We’ll be more than prepared to cut the XR-50X90J slack for its hit and miss design, though, if it delivers the goods on its screen. Especially when it comes to that chunky back end, given that this may be a result of Sony’s promising decision to light its mid-range model with a direct LED array, where the LEDs sit directly behind the screen rather than around its edges.
The XR-50X90J boasts a decent set of features for its money. Starting with Sony’s Cognitive Processor XR, which focuses on trying to make images appear more as your eye perceives the real world. It achieves this by (as simply as we can put it!) identifying the type of image being received before breaking it down into its different components and then subtly manipulating local colour, sharpness and contrast to deliver more ‘real world’ results.
The XR-50X90J is built on an LCD panel, with direct LED lighting and local dimming. While this combination typically delivers superior picture quality, the dimming system only appears to comprise 24 separately controlled dimming zones. This is some come down from the 400-plus dimming zones found in Samsung’s mini LED-toting QE50QN90A (a full review of which we'll be publishing in the coming days). But the Sony set is significantly cheaper, and we’ve seen in previous Sony generations just how much quality Sony’s processing can get from even such a limited dimming zone count.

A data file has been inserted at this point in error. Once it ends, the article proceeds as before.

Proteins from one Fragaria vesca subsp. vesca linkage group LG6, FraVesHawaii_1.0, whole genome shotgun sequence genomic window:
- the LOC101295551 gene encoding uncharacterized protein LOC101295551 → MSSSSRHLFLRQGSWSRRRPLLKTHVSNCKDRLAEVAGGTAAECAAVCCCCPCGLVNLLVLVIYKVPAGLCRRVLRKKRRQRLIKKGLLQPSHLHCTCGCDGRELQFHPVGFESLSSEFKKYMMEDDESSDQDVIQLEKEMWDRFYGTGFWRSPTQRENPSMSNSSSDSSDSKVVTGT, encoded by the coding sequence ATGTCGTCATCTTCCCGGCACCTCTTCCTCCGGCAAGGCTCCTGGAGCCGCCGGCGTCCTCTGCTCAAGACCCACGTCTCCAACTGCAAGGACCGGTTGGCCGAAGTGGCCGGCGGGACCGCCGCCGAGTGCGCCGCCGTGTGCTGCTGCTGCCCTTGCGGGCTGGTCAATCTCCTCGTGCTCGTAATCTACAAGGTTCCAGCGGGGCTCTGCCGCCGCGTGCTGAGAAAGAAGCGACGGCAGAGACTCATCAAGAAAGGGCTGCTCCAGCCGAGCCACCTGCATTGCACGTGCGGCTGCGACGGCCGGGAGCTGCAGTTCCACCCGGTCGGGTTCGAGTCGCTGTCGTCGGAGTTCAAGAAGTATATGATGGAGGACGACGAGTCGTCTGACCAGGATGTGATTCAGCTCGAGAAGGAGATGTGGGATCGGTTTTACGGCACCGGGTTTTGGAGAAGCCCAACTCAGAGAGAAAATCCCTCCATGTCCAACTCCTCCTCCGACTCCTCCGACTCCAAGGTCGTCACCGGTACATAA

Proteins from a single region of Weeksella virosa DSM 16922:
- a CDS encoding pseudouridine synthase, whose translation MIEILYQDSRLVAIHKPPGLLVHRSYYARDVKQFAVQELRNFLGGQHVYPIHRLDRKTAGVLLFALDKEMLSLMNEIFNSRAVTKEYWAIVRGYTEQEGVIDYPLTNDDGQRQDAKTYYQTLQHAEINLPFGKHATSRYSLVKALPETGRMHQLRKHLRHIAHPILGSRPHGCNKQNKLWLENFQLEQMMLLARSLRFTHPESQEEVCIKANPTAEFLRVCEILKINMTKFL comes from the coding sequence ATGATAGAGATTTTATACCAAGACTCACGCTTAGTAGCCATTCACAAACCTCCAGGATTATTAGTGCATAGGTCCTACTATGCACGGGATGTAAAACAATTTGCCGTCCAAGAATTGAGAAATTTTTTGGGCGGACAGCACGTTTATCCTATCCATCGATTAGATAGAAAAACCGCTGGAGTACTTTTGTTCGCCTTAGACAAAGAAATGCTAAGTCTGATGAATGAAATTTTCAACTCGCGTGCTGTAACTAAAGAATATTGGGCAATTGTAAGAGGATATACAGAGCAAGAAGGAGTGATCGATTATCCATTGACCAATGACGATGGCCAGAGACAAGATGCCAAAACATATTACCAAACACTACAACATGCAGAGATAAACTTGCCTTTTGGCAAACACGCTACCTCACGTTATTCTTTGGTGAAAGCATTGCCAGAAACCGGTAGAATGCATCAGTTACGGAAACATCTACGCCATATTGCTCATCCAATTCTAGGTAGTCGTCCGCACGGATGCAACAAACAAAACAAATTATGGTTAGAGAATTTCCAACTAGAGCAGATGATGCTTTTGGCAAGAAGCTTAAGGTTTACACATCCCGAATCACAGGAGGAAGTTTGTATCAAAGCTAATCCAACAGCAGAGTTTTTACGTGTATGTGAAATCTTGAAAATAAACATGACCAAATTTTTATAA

This Sony gets a wide colour gamut panel to go with what experience of previous equivalent Sonys suggests will be unusually high levels of brightness for a mid-range LCD TV. This may well all play a part in the XR-50X90J having received IMAX Enhanced certification, revealing that its pictures have been deemed capable by IMAX of unlocking the picture quality potential of content mastered using its proprietary technology.
The XR-50X90J adds Dolby Vision HDR support, too, alongside the more typical HDR10 and HLG HDR formats. Though as ever with Sony, there’s no support for the Dolby Vision-rivalling HDR10+ system, but that’s no great loss.